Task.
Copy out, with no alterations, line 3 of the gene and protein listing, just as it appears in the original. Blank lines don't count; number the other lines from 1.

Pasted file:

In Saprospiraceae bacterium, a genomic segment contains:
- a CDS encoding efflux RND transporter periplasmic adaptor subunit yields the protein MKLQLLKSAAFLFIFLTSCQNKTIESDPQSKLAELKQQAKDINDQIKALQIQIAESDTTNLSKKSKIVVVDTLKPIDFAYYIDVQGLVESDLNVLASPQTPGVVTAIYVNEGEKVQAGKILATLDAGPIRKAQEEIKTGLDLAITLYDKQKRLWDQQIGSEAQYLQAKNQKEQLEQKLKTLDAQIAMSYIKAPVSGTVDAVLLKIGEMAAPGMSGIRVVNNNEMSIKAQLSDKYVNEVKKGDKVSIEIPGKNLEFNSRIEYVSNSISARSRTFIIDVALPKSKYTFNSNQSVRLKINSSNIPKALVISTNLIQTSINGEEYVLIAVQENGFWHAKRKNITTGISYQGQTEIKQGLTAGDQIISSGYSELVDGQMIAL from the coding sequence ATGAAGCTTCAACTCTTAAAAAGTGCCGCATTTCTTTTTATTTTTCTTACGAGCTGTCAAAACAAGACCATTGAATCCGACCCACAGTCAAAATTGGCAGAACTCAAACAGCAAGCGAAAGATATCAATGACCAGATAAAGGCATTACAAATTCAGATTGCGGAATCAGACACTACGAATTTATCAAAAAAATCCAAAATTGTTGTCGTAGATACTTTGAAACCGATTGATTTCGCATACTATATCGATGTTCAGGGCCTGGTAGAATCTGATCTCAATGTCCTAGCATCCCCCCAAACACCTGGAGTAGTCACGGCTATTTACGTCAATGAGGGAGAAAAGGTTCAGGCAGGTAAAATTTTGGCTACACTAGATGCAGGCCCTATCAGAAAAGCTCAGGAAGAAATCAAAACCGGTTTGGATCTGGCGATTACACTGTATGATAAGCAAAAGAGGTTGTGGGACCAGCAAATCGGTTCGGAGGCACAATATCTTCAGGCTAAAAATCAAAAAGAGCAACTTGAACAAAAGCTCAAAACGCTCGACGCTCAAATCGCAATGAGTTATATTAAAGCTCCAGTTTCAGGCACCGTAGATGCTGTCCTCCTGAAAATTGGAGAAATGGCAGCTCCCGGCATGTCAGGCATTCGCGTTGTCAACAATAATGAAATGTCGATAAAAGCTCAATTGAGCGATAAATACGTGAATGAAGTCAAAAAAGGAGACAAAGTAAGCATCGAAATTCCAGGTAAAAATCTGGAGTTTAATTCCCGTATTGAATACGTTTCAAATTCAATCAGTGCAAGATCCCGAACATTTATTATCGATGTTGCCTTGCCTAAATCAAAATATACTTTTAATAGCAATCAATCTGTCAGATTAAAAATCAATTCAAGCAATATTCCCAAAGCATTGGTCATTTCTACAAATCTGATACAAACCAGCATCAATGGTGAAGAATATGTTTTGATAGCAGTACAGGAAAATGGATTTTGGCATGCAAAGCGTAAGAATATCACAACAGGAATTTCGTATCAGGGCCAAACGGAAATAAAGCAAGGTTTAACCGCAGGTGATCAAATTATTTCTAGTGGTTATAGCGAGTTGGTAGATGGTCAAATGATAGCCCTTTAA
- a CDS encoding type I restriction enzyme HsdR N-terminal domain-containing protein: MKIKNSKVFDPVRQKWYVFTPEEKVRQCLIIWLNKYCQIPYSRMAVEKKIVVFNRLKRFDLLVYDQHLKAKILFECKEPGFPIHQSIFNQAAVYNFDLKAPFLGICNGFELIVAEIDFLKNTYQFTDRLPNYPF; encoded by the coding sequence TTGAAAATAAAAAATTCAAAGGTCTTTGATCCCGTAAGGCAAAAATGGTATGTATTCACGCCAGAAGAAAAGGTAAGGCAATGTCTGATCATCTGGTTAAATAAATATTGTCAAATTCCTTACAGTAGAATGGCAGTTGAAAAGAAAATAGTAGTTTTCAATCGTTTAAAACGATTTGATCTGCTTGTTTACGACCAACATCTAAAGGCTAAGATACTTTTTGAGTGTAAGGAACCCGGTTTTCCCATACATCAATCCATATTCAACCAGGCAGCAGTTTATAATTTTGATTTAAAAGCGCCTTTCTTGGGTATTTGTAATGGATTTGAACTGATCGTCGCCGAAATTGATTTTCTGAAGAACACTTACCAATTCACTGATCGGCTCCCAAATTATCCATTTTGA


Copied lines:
- a CDS encoding type I restriction enzyme HsdR N-terminal domain-containing protein: MKIKNSKVFDPVRQKWYVFTPEEKVRQCLIIWLNKYCQIPYSRMAVEKKIVVFNRLKRFDLLVYDQHLKAKILFECKEPGFPIHQSIFNQAAVYNFDLKAPFLGICNGFELIVAEIDFLKNTYQFTDRLPNYPF; encoded by the coding sequence TTGAAAATAAAAAATTCAAAGGTCTTTGATCCCGTAAGGCAAAAATGGTATGTATTCACGCCAGAAGAAAAGGTAAGGCAATGTCTGATCATCTGGTTAAATAAATATTGTCAAATTCCTTACAGTAGAATGGCAGTTGAAAAGAAAATAGTAGTTTTCAATCGTTTAAAACGATTTGATCTGCTTGTTTACGACCAACATCTAAAGGCTAAGATACTTTTTGAGTGTAAGGAACCCGGTTTTCCCATACATCAATCCATATTCAACCAGGCAGCAGTTTATAATTTTGATTTAAAAGCGCCTTTCTTGGGTATTTGTAATGGATTTGAACTGATCGTCGCCGAAATTGATTTTCTGAAGAACACTTACCAATTCACTGATCGGCTCCCAAATTATCCATTTTGA